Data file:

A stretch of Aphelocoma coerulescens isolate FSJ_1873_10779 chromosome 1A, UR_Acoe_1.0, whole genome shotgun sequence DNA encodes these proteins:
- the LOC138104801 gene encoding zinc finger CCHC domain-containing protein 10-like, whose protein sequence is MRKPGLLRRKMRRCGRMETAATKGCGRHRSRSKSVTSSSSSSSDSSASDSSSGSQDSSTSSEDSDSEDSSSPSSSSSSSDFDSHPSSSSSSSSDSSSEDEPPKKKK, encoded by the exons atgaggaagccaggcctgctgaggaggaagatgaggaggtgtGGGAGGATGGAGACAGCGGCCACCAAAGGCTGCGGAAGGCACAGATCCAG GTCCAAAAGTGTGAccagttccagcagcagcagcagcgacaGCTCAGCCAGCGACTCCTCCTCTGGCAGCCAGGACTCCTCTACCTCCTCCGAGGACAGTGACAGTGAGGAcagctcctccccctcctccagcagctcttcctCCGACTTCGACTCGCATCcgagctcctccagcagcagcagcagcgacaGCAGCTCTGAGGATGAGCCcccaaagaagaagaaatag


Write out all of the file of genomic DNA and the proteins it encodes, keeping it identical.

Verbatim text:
A stretch of Aphelocoma coerulescens isolate FSJ_1873_10779 chromosome 1A, UR_Acoe_1.0, whole genome shotgun sequence DNA encodes these proteins:
- the LOC138104801 gene encoding zinc finger CCHC domain-containing protein 10-like, whose protein sequence is MRKPGLLRRKMRRCGRMETAATKGCGRHRSRSKSVTSSSSSSSDSSASDSSSGSQDSSTSSEDSDSEDSSSPSSSSSSSDFDSHPSSSSSSSSDSSSEDEPPKKKK, encoded by the exons atgaggaagccaggcctgctgaggaggaagatgaggaggtgtGGGAGGATGGAGACAGCGGCCACCAAAGGCTGCGGAAGGCACAGATCCAG GTCCAAAAGTGTGAccagttccagcagcagcagcagcgacaGCTCAGCCAGCGACTCCTCCTCTGGCAGCCAGGACTCCTCTACCTCCTCCGAGGACAGTGACAGTGAGGAcagctcctccccctcctccagcagctcttcctCCGACTTCGACTCGCATCcgagctcctccagcagcagcagcagcgacaGCAGCTCTGAGGATGAGCCcccaaagaagaagaaatag